An old friend is a magical gift

Published 9:24 pm Wednesday, August 8, 2018

Friendship is one of the happiest words in the English language. To have a friend to lean on, to laugh with, to cry with and to love is surely a blessing from God himself.  

Betty Moran was my best friend in first grade. She lived in the country outside of Nashville, and when we started calling each other on the phone, there was no dial, just the operator who when I asked to speak to Betty, she knew to connect me to Betty Moran in the country.

By the time I was eight, I moved away and never got to call Betty again.  Did I ever forget her? No, never. Don’t we always remember those who we once were connected to? A good friendship last forever even when it becomes just a memory.

In 1962, we moved to LaGrange and friendship took on a whole different meaning.  A friendly town, a loving church and a friendly high school provided me with friendships that would last for over 50 years.  

When we have class reunions, it is so special to reconnect with those who we haven’t seen in a while. I love those reunions and think I might have missed two since I graduated from LaGrange High in 1965. 

Every time we get together whether it is once every five years or a mini reunion every year, I keep looking to see who will walk through the doors and pray for those I haven’t seen in years to come home for a visit to the past.  One of those who never walked through the doors was my old friend, Sally.  

Sally and I were close in high school. She was my biology partner, my partner in crime, my partner who was the keeper of many secrets, a bridesmaid in my wedding and the Godmother to one of my children.  Sally was always the mature one who tempered my craziness and could make me believe I wasn’t crazy. That’s a good and talented friend.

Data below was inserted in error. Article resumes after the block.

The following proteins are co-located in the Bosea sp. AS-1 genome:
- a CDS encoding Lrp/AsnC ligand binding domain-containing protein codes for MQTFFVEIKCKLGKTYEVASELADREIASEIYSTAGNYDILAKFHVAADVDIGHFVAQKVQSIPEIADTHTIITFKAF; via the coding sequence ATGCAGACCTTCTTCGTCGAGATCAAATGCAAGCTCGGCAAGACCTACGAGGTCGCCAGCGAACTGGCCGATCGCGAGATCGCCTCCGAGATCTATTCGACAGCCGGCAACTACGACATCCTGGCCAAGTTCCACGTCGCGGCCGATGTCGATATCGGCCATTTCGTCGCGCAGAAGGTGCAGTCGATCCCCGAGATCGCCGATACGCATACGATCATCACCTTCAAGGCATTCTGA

Sally was the one who chose not to get married early but instead follows a career path in nursing. She moved to San Francisco not long after college to become an excellent neonatal nurse. The miles did not put any distance in our friendship. We just wrote letters requiring more than one stamp to stay in touch.

She moved to Florida before 1980 and continued caring for critically ill children in a career that spanned 46 years. While she was in Tampa, we would occasionally meet at my parents who lived 70 miles to the north of her. My children were small when we all waved goodbye after one of those visits one Sunday afternoon in January.

Not long afterward, she fell in love, married and had two children while continuing her outstanding work. The letters kept coming for a while and then one day, the writing ended. Life had finally interfered with friendship.  

I am not sure exactly how we let that happen, but we did. However, I never believed our friendship ended, I thought it was just misplaced, and before I left this earth, I needed to find it. 

Last week, on a warm summer evening, I walked into a restaurant in North Carolina to see a face I had not seen for 40 years. I had found Sally. There she was with the same raven hair and the same sparkling, sweet smile. She had changed very little, and 40 years faded away in 40 seconds amid bear hugs and tear drops.   

We can put friendship on a shelf, and we can recall events by looking at black and white photos in a yearbook, but there is nothing as beautiful as seeing a friendship come back and sit beside you in real color; alive and beautiful.  

Our LaGrange High class is again gathering for another reunion in the fall.  I will pick up my friend, Marie, and we will head south. I will call my buddies who I can threaten and make sure they are going.  But for those who I wish would walk through the door let me say this, 

“Friendships never are replaced or forgotten. Old friends are like putting on a warm blanket and sitting by a fire. They soothe your soul and help you to remember a time of agelessness and laughter. Years will pass in a second and so will the lines on the faces. Your heart will be lifted, and your spirit nourished. Come home and walk through the door to yesterday and pick up where you left off with that friend you have missed for years.”   

Just ask Sally and me who turned 17 again on a warm Wednesday night in Carolina. It was magical.